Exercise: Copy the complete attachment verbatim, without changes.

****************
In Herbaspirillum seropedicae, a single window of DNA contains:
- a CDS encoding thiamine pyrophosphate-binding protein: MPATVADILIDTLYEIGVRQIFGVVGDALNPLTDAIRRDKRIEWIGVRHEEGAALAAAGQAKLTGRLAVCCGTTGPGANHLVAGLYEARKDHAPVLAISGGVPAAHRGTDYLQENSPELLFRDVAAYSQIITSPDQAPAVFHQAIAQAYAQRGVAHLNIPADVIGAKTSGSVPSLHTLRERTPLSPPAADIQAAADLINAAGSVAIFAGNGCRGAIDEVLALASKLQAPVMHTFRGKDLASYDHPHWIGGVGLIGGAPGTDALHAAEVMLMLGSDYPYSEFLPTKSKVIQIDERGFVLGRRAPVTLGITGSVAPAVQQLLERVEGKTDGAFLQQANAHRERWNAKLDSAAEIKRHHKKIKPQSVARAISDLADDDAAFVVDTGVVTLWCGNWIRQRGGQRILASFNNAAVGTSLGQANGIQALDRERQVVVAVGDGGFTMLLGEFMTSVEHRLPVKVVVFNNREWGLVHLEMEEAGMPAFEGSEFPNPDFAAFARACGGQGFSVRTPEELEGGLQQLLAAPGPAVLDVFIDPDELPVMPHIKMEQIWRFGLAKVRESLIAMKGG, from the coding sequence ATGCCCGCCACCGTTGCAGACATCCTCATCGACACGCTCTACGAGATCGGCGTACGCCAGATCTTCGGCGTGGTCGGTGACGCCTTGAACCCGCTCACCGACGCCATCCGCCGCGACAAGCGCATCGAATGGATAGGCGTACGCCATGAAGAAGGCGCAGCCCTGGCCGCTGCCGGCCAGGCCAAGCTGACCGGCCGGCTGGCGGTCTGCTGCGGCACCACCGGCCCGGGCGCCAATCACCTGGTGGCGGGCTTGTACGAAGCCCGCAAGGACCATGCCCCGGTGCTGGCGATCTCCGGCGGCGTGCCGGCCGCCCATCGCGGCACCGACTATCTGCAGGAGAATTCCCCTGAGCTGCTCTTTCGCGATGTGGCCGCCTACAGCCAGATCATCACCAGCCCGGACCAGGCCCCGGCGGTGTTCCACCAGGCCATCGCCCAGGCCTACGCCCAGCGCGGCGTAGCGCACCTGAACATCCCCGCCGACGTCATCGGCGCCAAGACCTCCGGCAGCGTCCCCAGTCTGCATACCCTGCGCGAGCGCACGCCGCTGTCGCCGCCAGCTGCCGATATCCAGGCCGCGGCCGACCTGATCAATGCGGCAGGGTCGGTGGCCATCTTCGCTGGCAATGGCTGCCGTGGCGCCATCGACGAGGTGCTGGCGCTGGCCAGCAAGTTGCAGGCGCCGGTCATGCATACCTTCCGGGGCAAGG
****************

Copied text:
In Herbaspirillum seropedicae, a single window of DNA contains:
- a CDS encoding thiamine pyrophosphate-binding protein: MPATVADILIDTLYEIGVRQIFGVVGDALNPLTDAIRRDKRIEWIGVRHEEGAALAAAGQAKLTGRLAVCCGTTGPGANHLVAGLYEARKDHAPVLAISGGVPAAHRGTDYLQENSPELLFRDVAAYSQIITSPDQAPAVFHQAIAQAYAQRGVAHLNIPADVIGAKTSGSVPSLHTLRERTPLSPPAADIQAAADLINAAGSVAIFAGNGCRGAIDEVLALASKLQAPVMHTFRGKDLASYDHPHWIGGVGLIGGAPGTDALHAAEVMLMLGSDYPYSEFLPTKSKVIQIDERGFVLGRRAPVTLGITGSVAPAVQQLLERVEGKTDGAFLQQANAHRERWNAKLDSAAEIKRHHKKIKPQSVARAISDLADDDAAFVVDTGVVTLWCGNWIRQRGGQRILASFNNAAVGTSLGQANGIQALDRERQVVVAVGDGGFTMLLGEFMTSVEHRLPVKVVVFNNREWGLVHLEMEEAGMPAFEGSEFPNPDFAAFARACGGQGFSVRTPEELEGGLQQLLAAPGPAVLDVFIDPDELPVMPHIKMEQIWRFGLAKVRESLIAMKGG, from the coding sequence ATGCCCGCCACCGTTGCAGACATCCTCATCGACACGCTCTACGAGATCGGCGTACGCCAGATCTTCGGCGTGGTCGGTGACGCCTTGAACCCGCTCACCGACGCCATCCGCCGCGACAAGCGCATCGAATGGATAGGCGTACGCCATGAAGAAGGCGCAGCCCTGGCCGCTGCCGGCCAGGCCAAGCTGACCGGCCGGCTGGCGGTCTGCTGCGGCACCACCGGCCCGGGCGCCAATCACCTGGTGGCGGGCTTGTACGAAGCCCGCAAGGACCATGCCCCGGTGCTGGCGATCTCCGGCGGCGTGCCGGCCGCCCATCGCGGCACCGACTATCTGCAGGAGAATTCCCCTGAGCTGCTCTTTCGCGATGTGGCCGCCTACAGCCAGATCATCACCAGCCCGGACCAGGCCCCGGCGGTGTTCCACCAGGCCATCGCCCAGGCCTACGCCCAGCGCGGCGTAGCGCACCTGAACATCCCCGCCGACGTCATCGGCGCCAAGACCTCCGGCAGCGTCCCCAGTCTGCATACCCTGCGCGAGCGCACGCCGCTGTCGCCGCCAGCTGCCGATATCCAGGCCGCGGCCGACCTGATCAATGCGGCAGGGTCGGTGGCCATCTTCGCTGGCAATGGCTGCCGTGGCGCCATCGACGAGGTGCTGGCGCTGGCCAGCAAGTTGCAGGCGCCGGTCATGCATACCTTCCGGGGCAAGG